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Archive for November, 2008

Game- Alliances, Confederacies

Alliances and confederacies should be more interactive and automated based on the rules of the alliance.

This automation should include the ability to set a production tax or transaction tariff on the alliance members. This would make it much easier for the alliance to collect revenue to build troops and alliance structures.

The tax would be on production and raid bounty and tariffs would be on trade profits (if applicable). This helps by benefiting the alliance as a whole without constant cash calls and push requests.

The general concept for alliances would be for it to exist independent of it’s members and to maintain it’s own coffers to build an alliance stronghold where the alliance can build offensive and defensive troops, etc. This can benefit the alliance members in many ways.

If the map is divided in regions, a regional alliance registry can list the alliances in that region. A confederacy between alliances in different regions can build a global presence, etc.

Regional confederacies can exist on their own (comprised of the member alliances officers) and can function as a regional entity that can protect and or try to control the region.

Thoughts? Suggestions?

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Game- Trade routes

Thinking about time and space and how in the real world a trade cart would take a long time to travel from point ‘A’ to point ‘B’ and the horses would need to be rested. They would likely not travel at a constant speed for the whole journey.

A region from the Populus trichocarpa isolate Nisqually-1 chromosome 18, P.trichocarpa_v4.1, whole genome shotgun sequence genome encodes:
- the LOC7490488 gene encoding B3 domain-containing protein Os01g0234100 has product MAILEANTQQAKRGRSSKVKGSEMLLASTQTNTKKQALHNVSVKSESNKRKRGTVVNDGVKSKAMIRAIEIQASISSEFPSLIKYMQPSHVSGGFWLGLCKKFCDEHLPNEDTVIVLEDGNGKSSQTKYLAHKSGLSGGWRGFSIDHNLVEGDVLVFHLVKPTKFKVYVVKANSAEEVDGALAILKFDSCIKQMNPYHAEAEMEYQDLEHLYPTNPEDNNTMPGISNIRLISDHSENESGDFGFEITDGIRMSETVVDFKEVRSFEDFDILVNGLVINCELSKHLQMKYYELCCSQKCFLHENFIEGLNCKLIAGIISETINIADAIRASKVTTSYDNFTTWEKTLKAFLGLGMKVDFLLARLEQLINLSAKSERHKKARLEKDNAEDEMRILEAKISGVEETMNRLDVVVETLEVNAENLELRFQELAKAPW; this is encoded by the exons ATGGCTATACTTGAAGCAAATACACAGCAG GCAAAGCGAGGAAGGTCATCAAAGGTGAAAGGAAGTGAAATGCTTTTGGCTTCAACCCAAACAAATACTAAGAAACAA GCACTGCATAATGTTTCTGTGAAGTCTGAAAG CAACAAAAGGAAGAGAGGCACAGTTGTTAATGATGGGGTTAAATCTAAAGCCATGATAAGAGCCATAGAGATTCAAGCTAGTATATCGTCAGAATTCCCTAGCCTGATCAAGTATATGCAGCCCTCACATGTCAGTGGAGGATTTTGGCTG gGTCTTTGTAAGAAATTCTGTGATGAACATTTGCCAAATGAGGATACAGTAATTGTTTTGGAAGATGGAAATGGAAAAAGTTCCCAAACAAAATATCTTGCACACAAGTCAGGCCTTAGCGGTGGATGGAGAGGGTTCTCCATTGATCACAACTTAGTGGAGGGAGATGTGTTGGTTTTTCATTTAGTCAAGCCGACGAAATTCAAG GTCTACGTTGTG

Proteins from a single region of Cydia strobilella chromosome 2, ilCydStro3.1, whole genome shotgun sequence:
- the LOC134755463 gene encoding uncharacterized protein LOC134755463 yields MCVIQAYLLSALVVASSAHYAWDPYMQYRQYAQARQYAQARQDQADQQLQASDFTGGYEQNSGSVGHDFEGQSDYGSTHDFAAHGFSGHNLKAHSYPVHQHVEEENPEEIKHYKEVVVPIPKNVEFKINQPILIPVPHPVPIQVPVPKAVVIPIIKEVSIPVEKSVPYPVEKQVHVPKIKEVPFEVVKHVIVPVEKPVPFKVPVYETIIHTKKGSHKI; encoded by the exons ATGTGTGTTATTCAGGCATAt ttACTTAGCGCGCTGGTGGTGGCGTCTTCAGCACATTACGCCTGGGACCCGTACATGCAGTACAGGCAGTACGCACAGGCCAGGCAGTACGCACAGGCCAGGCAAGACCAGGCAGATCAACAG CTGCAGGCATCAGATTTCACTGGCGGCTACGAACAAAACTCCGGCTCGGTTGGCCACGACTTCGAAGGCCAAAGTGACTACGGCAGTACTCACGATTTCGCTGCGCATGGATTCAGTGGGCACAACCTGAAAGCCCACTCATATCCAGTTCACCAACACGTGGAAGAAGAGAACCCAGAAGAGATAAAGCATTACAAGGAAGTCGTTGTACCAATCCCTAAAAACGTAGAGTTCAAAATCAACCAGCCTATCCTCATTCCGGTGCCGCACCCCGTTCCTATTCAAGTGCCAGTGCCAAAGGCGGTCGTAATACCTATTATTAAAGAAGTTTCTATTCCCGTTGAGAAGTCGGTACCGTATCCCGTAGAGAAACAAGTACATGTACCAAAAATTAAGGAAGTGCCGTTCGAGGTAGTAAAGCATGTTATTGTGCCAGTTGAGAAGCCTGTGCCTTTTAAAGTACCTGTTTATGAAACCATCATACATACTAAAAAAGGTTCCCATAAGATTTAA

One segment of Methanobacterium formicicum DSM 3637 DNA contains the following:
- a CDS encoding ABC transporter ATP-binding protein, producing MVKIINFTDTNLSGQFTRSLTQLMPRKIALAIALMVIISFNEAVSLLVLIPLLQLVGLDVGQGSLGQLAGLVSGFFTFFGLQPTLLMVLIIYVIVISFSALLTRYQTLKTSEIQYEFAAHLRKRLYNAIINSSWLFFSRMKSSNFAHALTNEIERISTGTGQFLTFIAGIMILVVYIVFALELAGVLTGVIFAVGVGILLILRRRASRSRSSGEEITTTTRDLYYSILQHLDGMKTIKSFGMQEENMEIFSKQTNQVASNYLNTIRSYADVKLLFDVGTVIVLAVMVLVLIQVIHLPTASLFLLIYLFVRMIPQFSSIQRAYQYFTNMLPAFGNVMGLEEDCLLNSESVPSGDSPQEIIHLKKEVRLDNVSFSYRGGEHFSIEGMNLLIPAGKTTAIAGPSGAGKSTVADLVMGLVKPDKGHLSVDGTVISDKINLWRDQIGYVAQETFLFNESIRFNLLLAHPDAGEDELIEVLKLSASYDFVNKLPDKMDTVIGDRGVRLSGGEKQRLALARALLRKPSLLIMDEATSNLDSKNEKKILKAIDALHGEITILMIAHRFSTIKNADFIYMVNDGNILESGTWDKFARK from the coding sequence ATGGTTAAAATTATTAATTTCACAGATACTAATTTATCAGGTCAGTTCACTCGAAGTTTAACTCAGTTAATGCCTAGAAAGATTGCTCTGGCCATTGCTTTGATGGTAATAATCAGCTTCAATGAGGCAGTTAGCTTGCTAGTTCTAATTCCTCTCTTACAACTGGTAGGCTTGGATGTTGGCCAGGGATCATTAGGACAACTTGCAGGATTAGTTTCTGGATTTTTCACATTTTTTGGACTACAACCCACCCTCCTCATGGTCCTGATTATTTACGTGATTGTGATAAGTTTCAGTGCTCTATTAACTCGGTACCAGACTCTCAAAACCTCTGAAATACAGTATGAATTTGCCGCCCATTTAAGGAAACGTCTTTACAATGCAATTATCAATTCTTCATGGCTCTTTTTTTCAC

The initial theory of trade routes would be a negotiation between a trading village and another village within a given distance where a fresh team of horses rest. The cost for having the way-point would be either a cut of the load being carried or set price per load.

The trade route can be optional but offer an speed advantage. This would be advantageous to the person shipping the resources, as time is money.

On the same topic of trade carts- A trade deal should only use the cart from the provider of the merchandise. Their cart should send off with the goods and return with the new items.


A more complex option for a trade cart would be the ability to schedule daily shipments (for x number of days, or continuous). This could be beneficial for both trading parties without having to micro-manage the details every day. If you negotiate a good deal than you should be able to lock into a contract.

What are your thoughts of this topic?

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Game map

My initial idea for a game map would be 360×360 to represent the long/lat coordinates of earth. Spawns could be regional in hemispheres with relative technologies and climatic conditions to deal with.

This would allow for a total possible 165,600 spots on the map (though the vast majority would be unusable) for settlement/ spawn.

Each region (longitudinally) will have it’s advantages and disadvantages in climate, (growing seasons and products if this is later decided to be one of the factors in the game), weapons, travel speeds, etc.

I would prefer to have land, sea and ice regions that contain mountainous regions, dense woods, etc.

If seasons are used (based on some kind of accelerated calendar), certain water regions can turn to ice (which can be traveled over if the season is right) or around (when liquid).